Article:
'At the time I didn't know I had to submit to such an examination. Since then, I've looked into some lawbooks and I know I should have submitted to the examination, but I didn't feel like I was in contempt.'
Nevertheless, Dr. Einig, one of the government witnesses, testified that he talked to Mr. Proffitt on the afternoon before the psychiatrist was to visit and advised him that there was a possibility of contempt of court charge if the defendant did not cooperate.7 Proffitt claimed that he decided not to cooperate on the basis of legal advice from another inmate. The question of the credibility of the defendant at the hearing was important, and the judgment on that crucial issue was entrusted to the trial judge. There is nothing in the record of this case which leads us to think that the trial judge was other than justified in refusing to accept Proffitt's version of the incident and instead deciding that this was one more chapter in the defendant's overall strategy of obstruction.
The judgments of the district court will be affirmed.
JAMES HUNTER, III, Circuit Judge (concurring in part and dissenting in part):
I agree with the majority's affirmance of the first summary contempt citation under Rule 42(a) and I also agree with its affirmance of the finding of contempt that occurred on August 6, 1973. However, I do not believe that the second summary contempt citation, that is, the one relating to appellant's lack of cooperation in the selection of alternate jurors, should be affirmed. Accordingly, I feel constrained to register my partial dissent.
The refusal to answer separate successive questions of a court can undoubtedly support separate findings of contempt. However, this Court has indicated that,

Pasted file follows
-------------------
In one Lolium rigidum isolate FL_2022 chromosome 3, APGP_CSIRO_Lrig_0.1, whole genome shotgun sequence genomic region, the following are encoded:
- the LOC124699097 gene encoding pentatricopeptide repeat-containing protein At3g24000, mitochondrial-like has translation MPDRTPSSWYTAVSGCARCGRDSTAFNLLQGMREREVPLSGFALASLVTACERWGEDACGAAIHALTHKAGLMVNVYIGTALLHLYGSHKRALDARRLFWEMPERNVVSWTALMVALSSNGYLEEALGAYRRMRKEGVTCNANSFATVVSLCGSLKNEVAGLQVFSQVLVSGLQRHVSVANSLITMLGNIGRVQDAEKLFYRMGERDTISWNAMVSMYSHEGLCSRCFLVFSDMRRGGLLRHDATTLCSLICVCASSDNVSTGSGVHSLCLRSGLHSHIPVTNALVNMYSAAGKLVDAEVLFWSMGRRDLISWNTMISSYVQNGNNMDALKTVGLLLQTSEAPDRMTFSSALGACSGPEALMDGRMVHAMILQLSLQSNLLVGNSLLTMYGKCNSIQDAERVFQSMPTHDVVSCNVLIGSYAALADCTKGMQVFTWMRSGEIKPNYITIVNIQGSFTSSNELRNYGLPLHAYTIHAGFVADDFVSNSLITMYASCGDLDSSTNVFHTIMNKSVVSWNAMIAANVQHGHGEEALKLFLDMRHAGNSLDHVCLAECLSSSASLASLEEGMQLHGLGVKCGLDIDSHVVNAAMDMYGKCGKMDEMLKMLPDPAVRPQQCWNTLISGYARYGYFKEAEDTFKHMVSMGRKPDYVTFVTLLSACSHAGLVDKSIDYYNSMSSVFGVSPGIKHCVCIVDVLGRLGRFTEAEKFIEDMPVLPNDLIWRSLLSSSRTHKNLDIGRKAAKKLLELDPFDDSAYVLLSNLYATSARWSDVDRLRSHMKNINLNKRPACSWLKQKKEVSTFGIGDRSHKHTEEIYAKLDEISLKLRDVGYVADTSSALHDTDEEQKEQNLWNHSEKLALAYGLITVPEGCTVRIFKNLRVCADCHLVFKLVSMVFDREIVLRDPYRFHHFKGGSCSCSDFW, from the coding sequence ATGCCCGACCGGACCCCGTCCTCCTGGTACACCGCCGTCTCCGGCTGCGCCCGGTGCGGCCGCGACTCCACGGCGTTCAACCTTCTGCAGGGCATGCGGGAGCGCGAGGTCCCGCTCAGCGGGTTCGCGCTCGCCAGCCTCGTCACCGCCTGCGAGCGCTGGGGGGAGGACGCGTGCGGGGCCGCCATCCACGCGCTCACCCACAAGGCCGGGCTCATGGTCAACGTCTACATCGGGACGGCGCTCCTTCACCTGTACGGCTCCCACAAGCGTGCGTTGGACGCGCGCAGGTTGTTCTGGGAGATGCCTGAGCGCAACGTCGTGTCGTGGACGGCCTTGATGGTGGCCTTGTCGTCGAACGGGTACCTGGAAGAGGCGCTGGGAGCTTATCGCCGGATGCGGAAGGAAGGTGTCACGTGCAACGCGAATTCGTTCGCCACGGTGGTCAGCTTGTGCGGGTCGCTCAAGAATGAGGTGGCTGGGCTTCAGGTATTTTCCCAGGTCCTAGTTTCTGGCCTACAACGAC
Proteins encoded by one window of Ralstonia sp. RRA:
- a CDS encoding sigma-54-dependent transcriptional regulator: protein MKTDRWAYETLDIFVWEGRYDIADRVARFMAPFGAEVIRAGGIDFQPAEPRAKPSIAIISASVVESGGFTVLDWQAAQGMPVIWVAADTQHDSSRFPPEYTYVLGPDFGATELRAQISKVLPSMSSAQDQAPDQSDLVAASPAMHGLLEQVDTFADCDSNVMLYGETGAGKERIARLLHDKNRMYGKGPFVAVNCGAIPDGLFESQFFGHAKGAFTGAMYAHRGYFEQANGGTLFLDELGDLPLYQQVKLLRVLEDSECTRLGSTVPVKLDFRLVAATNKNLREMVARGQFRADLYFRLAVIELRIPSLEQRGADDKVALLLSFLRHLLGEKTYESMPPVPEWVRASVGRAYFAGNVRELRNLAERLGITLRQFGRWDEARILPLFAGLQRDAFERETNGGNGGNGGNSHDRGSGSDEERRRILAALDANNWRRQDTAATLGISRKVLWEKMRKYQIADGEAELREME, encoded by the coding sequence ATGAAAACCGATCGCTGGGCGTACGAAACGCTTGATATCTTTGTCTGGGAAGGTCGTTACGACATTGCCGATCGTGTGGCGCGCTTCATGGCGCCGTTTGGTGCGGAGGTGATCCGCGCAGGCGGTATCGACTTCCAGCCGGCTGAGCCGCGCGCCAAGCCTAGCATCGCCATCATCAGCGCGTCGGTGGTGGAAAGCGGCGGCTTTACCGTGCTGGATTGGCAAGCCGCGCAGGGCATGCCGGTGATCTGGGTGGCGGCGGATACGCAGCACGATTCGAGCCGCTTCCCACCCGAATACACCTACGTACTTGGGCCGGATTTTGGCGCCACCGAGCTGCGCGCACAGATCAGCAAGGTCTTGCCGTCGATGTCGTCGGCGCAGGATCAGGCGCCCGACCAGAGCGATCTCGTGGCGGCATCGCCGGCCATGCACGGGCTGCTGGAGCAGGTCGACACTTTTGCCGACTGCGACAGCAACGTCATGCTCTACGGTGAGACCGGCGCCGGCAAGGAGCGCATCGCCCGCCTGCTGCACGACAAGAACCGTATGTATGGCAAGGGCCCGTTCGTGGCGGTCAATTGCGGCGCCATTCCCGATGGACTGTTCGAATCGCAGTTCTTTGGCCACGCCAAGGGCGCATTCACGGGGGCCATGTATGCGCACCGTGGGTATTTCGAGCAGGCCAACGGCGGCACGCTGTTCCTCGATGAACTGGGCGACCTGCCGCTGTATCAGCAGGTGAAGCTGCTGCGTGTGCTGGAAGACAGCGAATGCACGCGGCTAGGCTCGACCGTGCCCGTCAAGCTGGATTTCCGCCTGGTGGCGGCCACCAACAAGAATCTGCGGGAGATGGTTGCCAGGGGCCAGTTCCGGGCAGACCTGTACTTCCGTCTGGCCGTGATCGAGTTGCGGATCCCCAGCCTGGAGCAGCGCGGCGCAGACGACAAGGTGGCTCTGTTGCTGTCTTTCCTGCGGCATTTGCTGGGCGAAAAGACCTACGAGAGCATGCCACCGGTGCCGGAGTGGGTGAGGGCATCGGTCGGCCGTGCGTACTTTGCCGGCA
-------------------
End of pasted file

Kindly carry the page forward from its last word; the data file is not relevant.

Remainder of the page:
'where the separate questions seek to establish but a single fact, or relate to but a single subject of inquiry, only one penalty for contempt may be imposed.'1
I feel that this rule should be applied here.
In this case, appellant's lack of response to two separate questions formed the basis for the district court's two summary contempt citations. While the district court phrased and rephrased the two questions in slightly varying ways, it essentially made the following inquiries: 1) Do you object to any of the prospective jurors because of their backgrounds? and 2) Do you object to any of the prospective alternate jurors because of their background? The issue to be resolved is whether or not these two questions 'relate to but a single subject of inquiry'? I believe they do.
While the two questions are distinguishable as relating to different groups of prospective jurors, I do not believe that our ability to make this technical distinction should be dispositive. The more important consideration is whether the party being questioned could have reasonably viewed the two questions as related to separate subjects.2